2) Mudhoney, “In ‘n’ Out of Grace”: Mudhoney songs landed on a number of mixtapes I received (and made) in the coming year or two. The whole “grunge” phenomenon was beginning to blow up in the winter of 1991-1992, mainly on the strength of Nirvana’s Nevermind album. As a fuzz-heavy Sub Pop outfit Mudhoney was immediately lumped into the trend, though they never had the same pop sensibility as Nirvana or Pearl Jam (nor the catchy riff-metal grooves that made Soundgarden or Alice in Chains popular). Still, Mudhoney was the quintessence of grunge as it was originally defined — noisy, distorted Pacific Northwest garage punk — and they never deviated from their indie sensibility (despite eventually signing with Reprise Records). The retro-film monologue that opens this song (“we want to be free to ride our machines without getting hassled by The Man!”) comes from a eulogy Peter Fonda’s character delivers in the 1966 Roger Corman movie The Wild Angels.
3) Love Battery, “Before I Crawl” (in the link the song starts at 19:27): Another solid, if lesser-known Seattle band from the Sub Pop grunge stable. Another mixtape I received that winter featured their better-known “Between The Eyes” single (which meant I was versed in at least two of their songs when I saw them open for L7 and Smashing Pumpkins in Portland’s La Luna club a year-and-a-half later).
4) The Fall, “Totally Wired“: This song is a fun, cheeky bit of early-80s British post-punk candy (and, while I enjoyed it on the mixtape, it never occurred to me to seek out any more music by The Fall).
5) Red Hot Chili Peppers, “Fire“: The Chili Peppers eventually became so popular in the years (and decades) that followed that I have recently heard their music referred to as “dad rock.” Music critic Steven Hyden has called their early music “white-boy frat-funk” — but to my 1992 ear they still felt somewhat transgressive, and this punked-up version of an old Jimi Henrix single rocked my socks. The group’s Blood Sugar Sex Magik album was moving the group into the mainstream that winter, so I think Liesl/Michael included this Mother’s Milk track to showcase the raw wackiness that reflected their earlier vibe. It was also around this time that Anthony Kiedis and Flea appeared alongside Andre Agassi in a bizarre Nike tennis commercial, which (despite the predictable “sellout” accusations) I found delightfully weird and entertaining.
6) Butthole Surfers, “Kuntz“: This creepy track from the group’s experimental Locust Abortion Technician album is essentially a Thai folk song run through a warp-distortion machine — and it’s the first track on the Rondo Rolf mixtape that is not in any way listenable. It is faintly funny, however, and I used it as the outgoing message on my telephone answering machine for a few months when I lived in Seattle in 1993.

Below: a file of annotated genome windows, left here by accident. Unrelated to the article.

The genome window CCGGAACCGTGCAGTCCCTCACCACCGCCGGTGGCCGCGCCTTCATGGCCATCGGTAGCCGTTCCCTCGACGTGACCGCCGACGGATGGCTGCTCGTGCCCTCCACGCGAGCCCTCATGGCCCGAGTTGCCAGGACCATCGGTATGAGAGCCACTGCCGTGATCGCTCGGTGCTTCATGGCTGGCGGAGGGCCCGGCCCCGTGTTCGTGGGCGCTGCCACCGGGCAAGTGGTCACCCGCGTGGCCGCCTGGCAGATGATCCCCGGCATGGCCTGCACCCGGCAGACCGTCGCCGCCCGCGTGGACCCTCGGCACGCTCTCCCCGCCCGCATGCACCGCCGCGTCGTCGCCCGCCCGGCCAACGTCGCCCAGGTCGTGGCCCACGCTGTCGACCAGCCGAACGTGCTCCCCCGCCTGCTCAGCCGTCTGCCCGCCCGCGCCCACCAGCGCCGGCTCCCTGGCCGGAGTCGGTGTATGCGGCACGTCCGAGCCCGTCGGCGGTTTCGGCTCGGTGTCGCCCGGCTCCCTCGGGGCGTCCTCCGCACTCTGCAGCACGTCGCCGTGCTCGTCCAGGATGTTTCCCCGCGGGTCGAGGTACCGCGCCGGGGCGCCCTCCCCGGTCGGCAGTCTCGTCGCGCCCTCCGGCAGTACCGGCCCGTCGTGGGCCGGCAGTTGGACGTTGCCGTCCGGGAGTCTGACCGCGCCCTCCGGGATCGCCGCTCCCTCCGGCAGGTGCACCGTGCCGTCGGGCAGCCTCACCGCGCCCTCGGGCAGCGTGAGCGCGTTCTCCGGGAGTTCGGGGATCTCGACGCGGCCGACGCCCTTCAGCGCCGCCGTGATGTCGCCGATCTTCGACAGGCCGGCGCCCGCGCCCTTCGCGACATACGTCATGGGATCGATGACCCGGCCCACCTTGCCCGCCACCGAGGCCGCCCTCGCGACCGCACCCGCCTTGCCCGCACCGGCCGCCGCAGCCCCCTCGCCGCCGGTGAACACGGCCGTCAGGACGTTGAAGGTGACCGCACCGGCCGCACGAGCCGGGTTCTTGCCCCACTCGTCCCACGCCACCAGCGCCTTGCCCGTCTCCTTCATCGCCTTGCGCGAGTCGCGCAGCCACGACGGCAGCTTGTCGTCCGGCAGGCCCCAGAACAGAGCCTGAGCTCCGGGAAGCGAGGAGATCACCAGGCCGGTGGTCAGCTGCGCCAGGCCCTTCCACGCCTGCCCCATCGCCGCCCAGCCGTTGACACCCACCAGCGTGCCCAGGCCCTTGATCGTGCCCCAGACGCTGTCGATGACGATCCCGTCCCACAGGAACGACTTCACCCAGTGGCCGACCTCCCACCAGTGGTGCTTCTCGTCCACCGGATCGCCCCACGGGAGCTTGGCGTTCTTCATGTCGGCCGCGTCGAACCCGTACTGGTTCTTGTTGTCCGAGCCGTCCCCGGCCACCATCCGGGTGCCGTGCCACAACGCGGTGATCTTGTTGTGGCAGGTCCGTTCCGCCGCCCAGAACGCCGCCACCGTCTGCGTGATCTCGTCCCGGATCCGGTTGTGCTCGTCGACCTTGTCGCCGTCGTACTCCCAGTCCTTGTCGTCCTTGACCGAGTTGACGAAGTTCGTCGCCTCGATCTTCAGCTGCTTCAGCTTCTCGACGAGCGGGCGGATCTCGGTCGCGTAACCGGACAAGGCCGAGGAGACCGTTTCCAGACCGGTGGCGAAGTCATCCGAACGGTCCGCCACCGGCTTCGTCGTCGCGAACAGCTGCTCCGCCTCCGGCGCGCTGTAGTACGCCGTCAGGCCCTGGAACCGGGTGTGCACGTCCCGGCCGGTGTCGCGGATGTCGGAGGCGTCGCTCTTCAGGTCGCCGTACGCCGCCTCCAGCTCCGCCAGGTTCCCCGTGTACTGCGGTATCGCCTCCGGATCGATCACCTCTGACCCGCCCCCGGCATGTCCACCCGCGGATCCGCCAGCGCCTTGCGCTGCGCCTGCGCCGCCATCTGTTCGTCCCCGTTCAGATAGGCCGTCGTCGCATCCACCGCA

7) Sonic Youth, “Silver Rocket“: This is a perfect little blistered-indie-rock song, and hearing Sonic Youth for the first time (which, I’ll admit, happened when I first played this mixtape) automatically made me a cooler person. This also led to a weird chain of events, somewhat similar to “single-tracking” (a mixtape-oriented idiosyncrasy I’ll explain in the next entry), wherein you buy a group’s newest album based on the strength of an old mixtape track, but nothing on the new album is as enjoyable as the mixtape song that first turned you on to the band. In this case it was not me but my senior-year roommate who, after listening to Rondo Rolf bought Sonic Youth’s 1992 album Dirty, which we almost never played. (In retrospect it would have made more sense to buy Daydream Nation, so we could have at least listened to “Silver Rocket” over and over.)
8) My Bloody Valentine, “Only Shallow”: This fuzzy/heavy/dreamy indie-noise anthem is close to sonic perfection, and probably my favorite track on the mixtape. It inspired me to go out and buy MBV’s Loveless album on audiocassette, but in the years that followed I mainly just listened to “Only Shallow,” rewound the tape, and listened to “Only Shallow” again. Hence my neologism for this phenomenon: “Single-tracking.” Single-tracking is when you buy an album based on the strength of a mixtape single, but only listen to the album for that single because the rest of the tracks don’t resonate with you in the same way.
9) Mekons, “Darkness and Doubt“: A loopy, slightly bewildering track from the pioneering British-American art-punk band. I never really warmed to it, but every indie-rock mixtape needs an arbitrary nod to genre-pedigree, and on Rondo Rolf this was it.
10) Elvis Costello, “Pump It Up”: I had known Elvis Costello by reputation, but this was my first real exposure to his music. This song is a bass-driven party-rock groove — and it’s one of my favorite tracks on the mixtape.
11) Black Flag, “Rise Above“: I was familiar with Black Flag from having watched a VHS copy of Penelope Spheeris’ seminal (and, for me, hugely educational) Decline of Western Civilization documentary, which chronicled LA’s early-80s punk scene. I had also seen Henry Rollins perform at Lollapalooza the previous summer, But, somehow, I’d never heard “Rise Above” until Rondo Rolf. It remains my favorite Black Flag song (and one of my favorite songs from that punk era in general).